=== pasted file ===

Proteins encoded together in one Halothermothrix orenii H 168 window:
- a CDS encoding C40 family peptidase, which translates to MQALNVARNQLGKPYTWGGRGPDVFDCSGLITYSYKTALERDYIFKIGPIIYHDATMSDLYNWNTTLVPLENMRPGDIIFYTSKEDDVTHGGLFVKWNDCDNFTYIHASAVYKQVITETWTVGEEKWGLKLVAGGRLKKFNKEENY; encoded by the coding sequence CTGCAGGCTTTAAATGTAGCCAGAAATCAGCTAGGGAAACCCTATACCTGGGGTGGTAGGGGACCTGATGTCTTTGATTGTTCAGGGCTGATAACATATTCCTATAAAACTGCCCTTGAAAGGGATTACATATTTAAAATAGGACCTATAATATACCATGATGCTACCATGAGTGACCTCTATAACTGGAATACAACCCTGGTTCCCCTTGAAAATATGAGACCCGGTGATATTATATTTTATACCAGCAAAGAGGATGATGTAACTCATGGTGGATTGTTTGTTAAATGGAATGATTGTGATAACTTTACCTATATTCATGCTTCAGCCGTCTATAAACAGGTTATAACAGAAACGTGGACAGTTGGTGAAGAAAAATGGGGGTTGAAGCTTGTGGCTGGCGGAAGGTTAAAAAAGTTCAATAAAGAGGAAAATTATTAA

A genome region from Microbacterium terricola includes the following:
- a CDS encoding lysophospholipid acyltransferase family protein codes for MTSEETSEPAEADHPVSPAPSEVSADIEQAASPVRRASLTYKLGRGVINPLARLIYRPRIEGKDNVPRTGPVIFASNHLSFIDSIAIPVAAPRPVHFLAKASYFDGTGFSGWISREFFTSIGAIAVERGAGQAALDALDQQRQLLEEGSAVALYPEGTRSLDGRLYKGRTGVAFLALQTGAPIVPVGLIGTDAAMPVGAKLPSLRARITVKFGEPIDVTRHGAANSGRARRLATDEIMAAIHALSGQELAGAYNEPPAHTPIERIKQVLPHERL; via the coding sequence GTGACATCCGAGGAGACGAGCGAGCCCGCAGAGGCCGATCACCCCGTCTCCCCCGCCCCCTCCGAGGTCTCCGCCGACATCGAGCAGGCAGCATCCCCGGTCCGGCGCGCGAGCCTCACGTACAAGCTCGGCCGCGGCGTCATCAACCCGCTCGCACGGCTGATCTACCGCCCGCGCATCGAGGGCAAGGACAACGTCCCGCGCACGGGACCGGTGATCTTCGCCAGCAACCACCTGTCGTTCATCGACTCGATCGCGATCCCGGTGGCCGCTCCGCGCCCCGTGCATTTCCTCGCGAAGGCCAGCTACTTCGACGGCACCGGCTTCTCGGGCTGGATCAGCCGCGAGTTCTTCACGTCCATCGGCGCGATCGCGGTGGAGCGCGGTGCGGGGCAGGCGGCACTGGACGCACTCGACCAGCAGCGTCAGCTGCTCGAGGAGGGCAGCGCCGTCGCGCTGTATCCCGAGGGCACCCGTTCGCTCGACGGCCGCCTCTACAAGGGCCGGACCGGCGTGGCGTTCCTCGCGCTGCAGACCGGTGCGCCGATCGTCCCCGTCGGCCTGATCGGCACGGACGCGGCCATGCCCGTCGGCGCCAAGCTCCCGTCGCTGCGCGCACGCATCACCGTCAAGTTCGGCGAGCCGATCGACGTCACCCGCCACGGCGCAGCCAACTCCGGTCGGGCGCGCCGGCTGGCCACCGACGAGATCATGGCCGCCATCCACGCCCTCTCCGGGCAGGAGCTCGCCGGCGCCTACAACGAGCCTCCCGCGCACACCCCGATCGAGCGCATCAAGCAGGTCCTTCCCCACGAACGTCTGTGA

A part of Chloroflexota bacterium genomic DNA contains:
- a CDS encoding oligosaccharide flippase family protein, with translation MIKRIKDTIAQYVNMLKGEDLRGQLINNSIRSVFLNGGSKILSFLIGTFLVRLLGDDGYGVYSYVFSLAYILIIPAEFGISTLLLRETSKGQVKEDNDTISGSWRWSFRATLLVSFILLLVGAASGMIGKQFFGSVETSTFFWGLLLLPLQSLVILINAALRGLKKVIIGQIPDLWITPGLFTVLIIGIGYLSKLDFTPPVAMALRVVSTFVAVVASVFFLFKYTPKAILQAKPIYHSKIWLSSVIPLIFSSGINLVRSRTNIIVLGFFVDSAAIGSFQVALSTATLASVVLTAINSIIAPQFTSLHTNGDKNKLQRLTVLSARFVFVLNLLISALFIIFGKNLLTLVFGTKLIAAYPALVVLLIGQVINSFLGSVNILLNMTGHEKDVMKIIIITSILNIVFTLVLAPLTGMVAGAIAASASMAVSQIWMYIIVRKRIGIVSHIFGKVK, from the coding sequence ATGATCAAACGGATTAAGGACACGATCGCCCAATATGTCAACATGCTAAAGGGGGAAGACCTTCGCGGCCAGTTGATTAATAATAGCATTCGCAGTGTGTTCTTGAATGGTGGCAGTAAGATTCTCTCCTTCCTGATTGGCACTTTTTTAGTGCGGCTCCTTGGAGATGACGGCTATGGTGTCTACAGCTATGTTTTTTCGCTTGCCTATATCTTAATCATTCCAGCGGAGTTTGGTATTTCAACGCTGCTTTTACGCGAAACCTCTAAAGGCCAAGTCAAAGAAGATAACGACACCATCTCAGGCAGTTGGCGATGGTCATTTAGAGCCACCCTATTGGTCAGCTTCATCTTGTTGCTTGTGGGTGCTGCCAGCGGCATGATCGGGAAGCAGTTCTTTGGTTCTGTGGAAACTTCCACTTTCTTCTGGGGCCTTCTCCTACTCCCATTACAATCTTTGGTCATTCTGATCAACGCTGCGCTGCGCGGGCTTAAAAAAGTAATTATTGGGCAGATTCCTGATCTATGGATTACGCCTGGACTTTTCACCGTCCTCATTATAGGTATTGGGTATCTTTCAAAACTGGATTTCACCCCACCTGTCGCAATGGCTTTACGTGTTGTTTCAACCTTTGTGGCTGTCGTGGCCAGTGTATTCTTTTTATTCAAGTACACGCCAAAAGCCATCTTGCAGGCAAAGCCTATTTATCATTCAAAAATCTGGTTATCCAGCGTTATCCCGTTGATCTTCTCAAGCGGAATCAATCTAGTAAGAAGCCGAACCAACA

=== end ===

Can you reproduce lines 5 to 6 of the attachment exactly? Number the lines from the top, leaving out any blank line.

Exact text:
A part of Chloroflexota bacterium genomic DNA contains:
- a CDS encoding oligosaccharide flippase family protein, with translation MIKRIKDTIAQYVNMLKGEDLRGQLINNSIRSVFLNGGSKILSFLIGTFLVRLLGDDGYGVYSYVFSLAYILIIPAEFGISTLLLRETSKGQVKEDNDTISGSWRWSFRATLLVSFILLLVGAASGMIGKQFFGSVETSTFFWGLLLLPLQSLVILINAALRGLKKVIIGQIPDLWITPGLFTVLIIGIGYLSKLDFTPPVAMALRVVSTFVAVVASVFFLFKYTPKAILQAKPIYHSKIWLSSVIPLIFSSGINLVRSRTNIIVLGFFVDSAAIGSFQVALSTATLASVVLTAINSIIAPQFTSLHTNGDKNKLQRLTVLSARFVFVLNLLISALFIIFGKNLLTLVFGTKLIAAYPALVVLLIGQVINSFLGSVNILLNMTGHEKDVMKIIIITSILNIVFTLVLAPLTGMVAGAIAASASMAVSQIWMYIIVRKRIGIVSHIFGKVK, from the coding sequence ATGATCAAACGGATTAAGGACACGATCGCCCAATATGTCAACATGCTAAAGGGGGAAGACCTTCGCGGCCAGTTGATTAATAATAGCATTCGCAGTGTGTTCTTGAATGGTGGCAGTAAGATTCTCTCCTTCCTGATTGGCACTTTTTTAGTGCGGCTCCTTGGAGATGACGGCTATGGTGTCTACAGCTATGTTTTTTCGCTTGCCTATATCTTAATCATTCCAGCGGAGTTTGGTATTTCAACGCTGCTTTTACGCGAAACCTCTAAAGGCCAAGTCAAAGAAGATAACGACACCATCTCAGGCAGTTGGCGATGGTCATTTAGAGCCACCCTATTGGTCAGCTTCATCTTGTTGCTTGTGGGTGCTGCCAGCGGCATGATCGGGAAGCAGTTCTTTGGTTCTGTGGAAACTTCCACTTTCTTCTGGGGCCTTCTCCTACTCCCATTACAATCTTTGGTCATTCTGATCAACGCTGCGCTGCGCGGGCTTAAAAAAGTAATTATTGGGCAGATTCCTGATCTATGGATTACGCCTGGACTTTTCACCGTCCTCATTATAGGTATTGGGTATCTTTCAAAACTGGATTTCACCCCACCTGTCGCAATGGCTTTACGTGTTGTTTCAACCTTTGTGGCTGTCGTGGCCAGTGTATTCTTTTTATTCAAGTACACGCCAAAAGCCATCTTGCAGGCAAAGCCTATTTATCATTCAAAAATCTGGTTATCCAGCGTTATCCCGTTGATCTTCTCAAGCGGAATCAATCTAGTAAGAAGCCGAACCAACA